What about pro-family organizations like Focus on Family? Haven’t they been obsessed with homosexuality? Actually, under the leadership of Dr. James Dobson, who stressed the importance of evangelicals being involved in the political process, less than 3% of the Focus budget was devoted to homosexual issues, including funds that were designated to help people overcome same-sex attraction. So, out of a budget that reached $130 million, less than $4 million was devoted to homosexual issues. Contrast this with the budget of an organization like the Human Rights Campaign, devoted entirely to promoting gay activism, and topping $35 million in 2010. Yet it is evangelicals who are allegedly obsessed with the issue?
As for evangelical voting in the elections, it is true that certain moral issues are important to evangelicals, such as abortion and same-sex marriage, but for better or worse, issues like the economy or the reach of the government play a much more dominant role, as seen in the recent elections. Plus, how much of our time and energy is spent voting or politicking?
The truth be told, it is actually gay activists who are obsessed with homosexuality (which is no surprise, since from their perspective, this is who they are and they are fighting a battle for equality and civil rights), and they are often joined in their obsession by an all too-willing media, which is also obsessively focused on anyone who takes a public stand against gay activism. And so, virtually every day, we hear about the move to repeal Don’t Ask Don’t Tell, or about gay teen suicides, or about the fight for same-sex marriage in the courts, or about gay-focused legislation like the Hate Crimes Bill or ENDA, or about some other gay-related story. And from another angle, as noted by Time Magazine‘s Michael Kinsley, “Kids are also exposed constantly to an entertainment culture in which gays are not merely accepted but in some ways dominant. You rarely see a reality show without a gay cast member, while Rosie O’Donnell is a coveted free agent and Ellen DeGeneres is America’s sweetheart.”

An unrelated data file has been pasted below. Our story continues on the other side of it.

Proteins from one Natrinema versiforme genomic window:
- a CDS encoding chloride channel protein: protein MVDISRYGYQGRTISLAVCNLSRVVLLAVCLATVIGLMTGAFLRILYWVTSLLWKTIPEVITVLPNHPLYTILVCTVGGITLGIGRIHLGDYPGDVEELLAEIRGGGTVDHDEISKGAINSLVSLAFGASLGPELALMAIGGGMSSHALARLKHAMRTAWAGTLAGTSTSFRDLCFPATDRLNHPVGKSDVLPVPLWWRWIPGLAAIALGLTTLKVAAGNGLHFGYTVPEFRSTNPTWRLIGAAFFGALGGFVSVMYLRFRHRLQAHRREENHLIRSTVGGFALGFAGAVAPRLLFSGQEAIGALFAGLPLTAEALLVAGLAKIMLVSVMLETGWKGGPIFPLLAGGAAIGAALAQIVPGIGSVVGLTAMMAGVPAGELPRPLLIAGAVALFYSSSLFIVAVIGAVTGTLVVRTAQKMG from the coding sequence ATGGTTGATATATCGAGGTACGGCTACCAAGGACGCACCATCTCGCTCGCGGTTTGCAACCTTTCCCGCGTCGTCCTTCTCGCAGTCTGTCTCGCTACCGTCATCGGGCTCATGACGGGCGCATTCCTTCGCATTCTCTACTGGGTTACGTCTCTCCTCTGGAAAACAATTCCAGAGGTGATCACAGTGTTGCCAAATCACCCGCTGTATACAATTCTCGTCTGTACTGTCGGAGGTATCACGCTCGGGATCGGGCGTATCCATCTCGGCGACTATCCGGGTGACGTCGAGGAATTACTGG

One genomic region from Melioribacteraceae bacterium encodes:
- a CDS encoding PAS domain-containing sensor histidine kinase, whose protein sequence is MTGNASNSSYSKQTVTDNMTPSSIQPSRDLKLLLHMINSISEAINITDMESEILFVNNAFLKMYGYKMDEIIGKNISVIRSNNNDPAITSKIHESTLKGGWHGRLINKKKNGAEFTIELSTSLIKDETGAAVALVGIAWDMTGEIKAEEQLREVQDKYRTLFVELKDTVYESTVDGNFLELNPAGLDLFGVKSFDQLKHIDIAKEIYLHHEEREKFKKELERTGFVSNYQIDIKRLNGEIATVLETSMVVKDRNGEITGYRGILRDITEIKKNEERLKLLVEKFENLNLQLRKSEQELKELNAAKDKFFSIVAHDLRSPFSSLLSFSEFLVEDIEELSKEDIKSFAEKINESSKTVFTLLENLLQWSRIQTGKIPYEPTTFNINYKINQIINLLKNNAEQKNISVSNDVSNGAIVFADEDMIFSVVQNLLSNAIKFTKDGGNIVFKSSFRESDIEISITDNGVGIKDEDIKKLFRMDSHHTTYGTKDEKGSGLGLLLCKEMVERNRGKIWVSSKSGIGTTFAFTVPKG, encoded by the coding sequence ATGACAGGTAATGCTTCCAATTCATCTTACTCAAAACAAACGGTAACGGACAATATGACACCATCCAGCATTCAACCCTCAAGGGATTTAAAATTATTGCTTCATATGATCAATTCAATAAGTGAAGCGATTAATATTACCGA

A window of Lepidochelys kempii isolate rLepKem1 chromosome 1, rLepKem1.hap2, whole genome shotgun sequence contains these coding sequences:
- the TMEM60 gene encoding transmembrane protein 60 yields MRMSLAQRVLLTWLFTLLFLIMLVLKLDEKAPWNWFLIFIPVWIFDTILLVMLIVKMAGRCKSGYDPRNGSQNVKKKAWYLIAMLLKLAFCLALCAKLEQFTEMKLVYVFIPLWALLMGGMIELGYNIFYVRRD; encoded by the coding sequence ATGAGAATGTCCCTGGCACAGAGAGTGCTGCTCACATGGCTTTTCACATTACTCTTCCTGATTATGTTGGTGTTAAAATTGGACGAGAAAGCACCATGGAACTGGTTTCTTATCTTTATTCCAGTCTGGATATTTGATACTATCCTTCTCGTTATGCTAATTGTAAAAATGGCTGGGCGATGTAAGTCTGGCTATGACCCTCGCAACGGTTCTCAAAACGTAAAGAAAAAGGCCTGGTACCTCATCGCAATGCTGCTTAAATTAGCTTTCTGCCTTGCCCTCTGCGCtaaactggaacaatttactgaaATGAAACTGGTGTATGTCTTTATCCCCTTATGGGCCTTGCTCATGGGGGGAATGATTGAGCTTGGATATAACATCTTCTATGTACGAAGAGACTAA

For the last two years, our president has officially recognized June as Gay Pride Month, and in 2009, he welcomed 300 gay activists to the White House to celebrate the 40th anniversary of the Stonewall Riots (“This is your house,” he said to them). In the business world, 300 of the nation’s biggest companies earned perfect scores from the Human Rights Campaign by kowtowing to their demands, while on our campuses, college professors have been fired and students expelled for expressing differences with homosexual practice. Yet the moment we draw attention to today’s pervasive obsession with homosexuality or raise an objection to the queering of America, we are immediately accused of being obsessed. How convenient!
So let the truth be told. It is gay activists and their allies, not evangelicals, who are obsessed with homosexuality. We evangelicals are simply holding our moral ground.
Dr. Michael Brown is the host of the nationally syndicated talk radio program, “The Line of Fire,” and author of the forthcoming book A Queer Thing Happened to America